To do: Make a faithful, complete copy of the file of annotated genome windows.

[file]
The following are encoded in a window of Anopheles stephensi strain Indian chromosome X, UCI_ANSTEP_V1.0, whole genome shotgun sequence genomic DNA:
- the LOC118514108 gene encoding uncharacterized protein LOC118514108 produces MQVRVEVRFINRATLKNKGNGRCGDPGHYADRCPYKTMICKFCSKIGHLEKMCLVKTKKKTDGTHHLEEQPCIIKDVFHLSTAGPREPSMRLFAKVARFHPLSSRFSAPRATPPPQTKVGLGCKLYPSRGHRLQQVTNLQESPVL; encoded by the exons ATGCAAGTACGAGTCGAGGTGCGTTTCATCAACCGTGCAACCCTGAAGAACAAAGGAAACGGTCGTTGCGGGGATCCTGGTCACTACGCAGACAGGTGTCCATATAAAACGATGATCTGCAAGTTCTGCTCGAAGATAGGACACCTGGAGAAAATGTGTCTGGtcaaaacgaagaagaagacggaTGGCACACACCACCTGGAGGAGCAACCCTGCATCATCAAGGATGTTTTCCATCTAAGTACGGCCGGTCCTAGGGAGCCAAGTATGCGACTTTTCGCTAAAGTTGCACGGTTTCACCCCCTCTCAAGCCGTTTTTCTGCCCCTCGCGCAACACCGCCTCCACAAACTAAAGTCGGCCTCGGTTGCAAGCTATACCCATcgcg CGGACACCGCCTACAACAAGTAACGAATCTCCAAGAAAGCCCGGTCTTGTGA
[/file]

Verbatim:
The following are encoded in a window of Anopheles stephensi strain Indian chromosome X, UCI_ANSTEP_V1.0, whole genome shotgun sequence genomic DNA:
- the LOC118514108 gene encoding uncharacterized protein LOC118514108 produces MQVRVEVRFINRATLKNKGNGRCGDPGHYADRCPYKTMICKFCSKIGHLEKMCLVKTKKKTDGTHHLEEQPCIIKDVFHLSTAGPREPSMRLFAKVARFHPLSSRFSAPRATPPPQTKVGLGCKLYPSRGHRLQQVTNLQESPVL; encoded by the exons ATGCAAGTACGAGTCGAGGTGCGTTTCATCAACCGTGCAACCCTGAAGAACAAAGGAAACGGTCGTTGCGGGGATCCTGGTCACTACGCAGACAGGTGTCCATATAAAACGATGATCTGCAAGTTCTGCTCGAAGATAGGACACCTGGAGAAAATGTGTCTGGtcaaaacgaagaagaagacggaTGGCACACACCACCTGGAGGAGCAACCCTGCATCATCAAGGATGTTTTCCATCTAAGTACGGCCGGTCCTAGGGAGCCAAGTATGCGACTTTTCGCTAAAGTTGCACGGTTTCACCCCCTCTCAAGCCGTTTTTCTGCCCCTCGCGCAACACCGCCTCCACAAACTAAAGTCGGCCTCGGTTGCAAGCTATACCCATcgcg CGGACACCGCCTACAACAAGTAACGAATCTCCAAGAAAGCCCGGTCTTGTGA